In effect, we want a few small nodes in the middle to really learn the data at a conceptual level, producing a compact representation that in some way captures the core features of our input.
To further demonstrate autoencoders, let’s look at one more application.
In this case, we’ll use a simple dataset consisting of flu symptoms (credit to this blog post for the idea). If you’re interested, the code for this example can be found in the testAEBackpropagation method.
Here’s how the data set breaks down:
- There are six binary input features.
- The first three are symptoms of the illness. For example, 1 0 0 0 0 0 indicates that this patient has a high temperature, while 0 1 0 0 0 0 indicates coughing, 1 1 0 0 0 0 indicates coughing and high temperature, etc.
- The final three features are “counter” symptoms; when a patient has one of these, it’s less likely that he or she is sick. For example, 0 0 0 1 0 0 indicates that this patient has a flu vaccine. It’s possible to have combinations of the two sets of features: 0 1 0 1 0 0 indicates a vaccines patient with a cough, and so forth.
We’ll consider a patient to be sick when he or she has at least two of the first three features and healthy if he or she has at least two of the second three (with ties breaking in favor of the healthy patients), e.g.:
- 111000, 101000, 110000, 011000, 011100 = sick
- 000111, 001110, 000101, 000011, 000110 = healthy
We’ll train an autoencoder (using backpropagation) with six input and six output units, but only two hidden units.
After several hundred iterations, we observe that when each of the “sick” samples is presented to the machine learning network, one of the two the hidden units (the same unit for each “sick” sample) always exhibits a higher activation value than the other. On the contrary, when a “healthy” sample is presented, the other hidden unit has a higher activation.
Going Back to Machine Learning
Essentially, our two hidden units have learned a compact representation of the flu symptom data set. To see how this relates to learning, we return to the problem of overfitting. By training our net to learn a compact representation of the data, we’re favoring a simpler representation rather than a highly complex hypothesis that overfits the training data.
In a way, by favoring these simpler representations, we’re attempting to learn the data in a truer sense.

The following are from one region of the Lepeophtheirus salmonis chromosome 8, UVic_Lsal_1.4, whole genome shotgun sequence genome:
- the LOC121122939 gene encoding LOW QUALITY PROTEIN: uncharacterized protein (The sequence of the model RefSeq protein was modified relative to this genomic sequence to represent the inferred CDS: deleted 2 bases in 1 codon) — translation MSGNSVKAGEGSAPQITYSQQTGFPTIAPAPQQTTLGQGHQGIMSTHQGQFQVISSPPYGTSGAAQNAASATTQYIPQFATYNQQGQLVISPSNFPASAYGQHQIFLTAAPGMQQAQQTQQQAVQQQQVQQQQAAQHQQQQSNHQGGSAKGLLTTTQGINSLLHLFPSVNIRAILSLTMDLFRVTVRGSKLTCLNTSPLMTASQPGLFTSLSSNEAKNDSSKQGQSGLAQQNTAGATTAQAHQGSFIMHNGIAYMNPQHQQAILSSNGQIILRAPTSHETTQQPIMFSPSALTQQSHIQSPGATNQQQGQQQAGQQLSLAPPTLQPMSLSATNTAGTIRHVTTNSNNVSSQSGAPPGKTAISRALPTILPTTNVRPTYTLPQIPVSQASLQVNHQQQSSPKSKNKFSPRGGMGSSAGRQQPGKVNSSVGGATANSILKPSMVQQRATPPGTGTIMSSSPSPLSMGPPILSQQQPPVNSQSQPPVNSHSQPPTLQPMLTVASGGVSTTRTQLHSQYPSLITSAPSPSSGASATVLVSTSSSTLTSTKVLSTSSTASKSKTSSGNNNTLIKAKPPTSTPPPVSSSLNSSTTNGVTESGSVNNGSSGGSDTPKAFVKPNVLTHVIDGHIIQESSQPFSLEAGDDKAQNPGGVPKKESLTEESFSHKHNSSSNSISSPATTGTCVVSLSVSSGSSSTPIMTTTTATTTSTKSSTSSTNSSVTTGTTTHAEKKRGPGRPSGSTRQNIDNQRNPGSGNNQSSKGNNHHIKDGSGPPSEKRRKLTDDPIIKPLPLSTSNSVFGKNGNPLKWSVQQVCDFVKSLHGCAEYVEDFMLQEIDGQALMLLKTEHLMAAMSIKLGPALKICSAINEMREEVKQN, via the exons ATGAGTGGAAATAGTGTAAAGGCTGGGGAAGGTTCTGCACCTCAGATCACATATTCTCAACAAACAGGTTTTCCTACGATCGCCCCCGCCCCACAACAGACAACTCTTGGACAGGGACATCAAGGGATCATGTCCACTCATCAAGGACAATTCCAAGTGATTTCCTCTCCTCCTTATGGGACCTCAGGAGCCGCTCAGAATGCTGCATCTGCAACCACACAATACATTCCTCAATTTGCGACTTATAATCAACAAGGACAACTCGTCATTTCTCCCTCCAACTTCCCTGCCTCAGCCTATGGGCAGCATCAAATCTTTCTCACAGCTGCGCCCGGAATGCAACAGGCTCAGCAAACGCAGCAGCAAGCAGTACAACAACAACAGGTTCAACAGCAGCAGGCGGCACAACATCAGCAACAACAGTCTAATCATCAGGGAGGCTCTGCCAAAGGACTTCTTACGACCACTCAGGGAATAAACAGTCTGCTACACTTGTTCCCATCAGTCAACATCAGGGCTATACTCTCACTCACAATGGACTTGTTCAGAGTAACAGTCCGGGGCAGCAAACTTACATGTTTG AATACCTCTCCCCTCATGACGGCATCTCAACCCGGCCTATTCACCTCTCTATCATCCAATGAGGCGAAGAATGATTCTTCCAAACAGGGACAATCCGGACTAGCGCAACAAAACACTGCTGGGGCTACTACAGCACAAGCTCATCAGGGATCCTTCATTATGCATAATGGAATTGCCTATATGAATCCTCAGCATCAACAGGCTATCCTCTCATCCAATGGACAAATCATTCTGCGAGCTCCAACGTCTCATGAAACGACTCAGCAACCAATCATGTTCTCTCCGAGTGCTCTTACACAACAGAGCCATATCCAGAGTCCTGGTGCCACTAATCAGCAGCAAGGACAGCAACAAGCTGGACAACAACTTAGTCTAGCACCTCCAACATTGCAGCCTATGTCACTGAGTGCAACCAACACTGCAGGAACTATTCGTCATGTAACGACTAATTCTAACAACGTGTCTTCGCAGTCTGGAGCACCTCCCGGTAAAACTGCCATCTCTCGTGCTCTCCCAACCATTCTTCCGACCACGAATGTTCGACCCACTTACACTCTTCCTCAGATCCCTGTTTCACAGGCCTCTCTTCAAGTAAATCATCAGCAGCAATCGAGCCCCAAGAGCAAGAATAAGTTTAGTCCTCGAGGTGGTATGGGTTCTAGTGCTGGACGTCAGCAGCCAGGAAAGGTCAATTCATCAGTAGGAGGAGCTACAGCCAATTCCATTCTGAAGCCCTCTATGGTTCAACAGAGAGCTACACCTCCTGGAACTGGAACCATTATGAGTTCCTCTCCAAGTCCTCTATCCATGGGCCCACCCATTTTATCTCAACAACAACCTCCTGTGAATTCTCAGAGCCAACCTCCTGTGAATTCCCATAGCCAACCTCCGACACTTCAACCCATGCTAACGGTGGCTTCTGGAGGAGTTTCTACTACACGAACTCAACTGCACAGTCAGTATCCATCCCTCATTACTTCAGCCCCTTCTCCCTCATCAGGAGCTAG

Restricted Boltzmann Machines
The next logical step is to look at a Restricted Boltzmann machines (RBM), a generative stochastic neural network that can learn a probability distribution over its set of inputs.
RBMs are composed of a hidden, visible, and bias layer. Unlike the feedforward networks, the connections between the visible and hidden layers are undirected (the values can be propagated in both the visible-to-hidden and hidden-to-visible directions) and fully connected (each unit from a given layer is connected to each unit in the next—if we allowed any unit in any layer to connect to any other layer, then we’d have a Boltzmann (rather than a restricted Boltzmann) machine).
While researchers have known about RBMs for some time now, the recent introduction of the contrastive divergence unsupervised training algorithm has renewed interest.
The single-step contrastive divergence algorithm (CD-1) works like this:
- Positive phase:
- An input sample v is clamped to the input layer.
- v is propagated to the hidden layer in a similar manner to the feedforward networks. The result of the hidden layer activations is h.
- Negative phase:
- Propagate h back to the visible layer with result v’ (the connections between the visible and hidden layers are undirected and thus allow movement in both directions).
- Propagate the new v’ back to the hidden layer with activations result h’.
Where a is the learning rate and v, v’, h, h’, and w are vectors.
The intuition behind the algorithm is that the positive phase (h given v) reflects the network’s internal representation of the real world data. Meanwhile, the negative phase represents an attempt to recreate the data based on this internal representation (v’ given h). The main goal is for the generated data to be as close as possible to the real world and this is reflected in the weight update formula.
In other words, the net has some perception of how the input data can be represented, so it tries to reproduce the data based on this perception. If its reproduction isn’t close enough to reality, it makes an adjustment and tries again.
Returning to the Flu
To demonstrate contrastive divergence, we’ll use the same symptoms data set as before. The test network is an RBM with six visible and two hidden units. We’ll train the network using contrastive divergence with the symptoms v clamped to the visible layer. During testing, the symptoms are again presented to the visible layer; then, the data is propagated to the hidden layer. The hidden units represent the sick/healthy state, a very similar architecture to the autoencoder (propagating data from the visible to the hidden layer).
After several hundred iterations, we can observe the same result as with autoencoders: one of the hidden units has a higher activation value when any of the “sick” samples is presented, while the other is always more active for the “healthy” samples.
You can see this example in action in the testContrastiveDivergence method.
We’ve now demonstrated that the hidden layers of autoencoders and RBMs act as effective feature detectors; but it’s rare that we can use these features directly. In fact, the data set above is more an exception than a rule. Instead, we need to find some way to use these detected features indirectly.
Luckily, it was discovered that these structures can be stacked to form deep networks. These networks can be trained greedily, one layer at a time, to help to overcome the vanishing gradient and overfitting problems associated with classic backpropagation.
The resulting structures are often quite powerful, producing impressive results. Take, for example, Google’s famous “cat” paper in which they use special kind of deep autoencoders to “learn” human and cat face detection based on unlabeled data.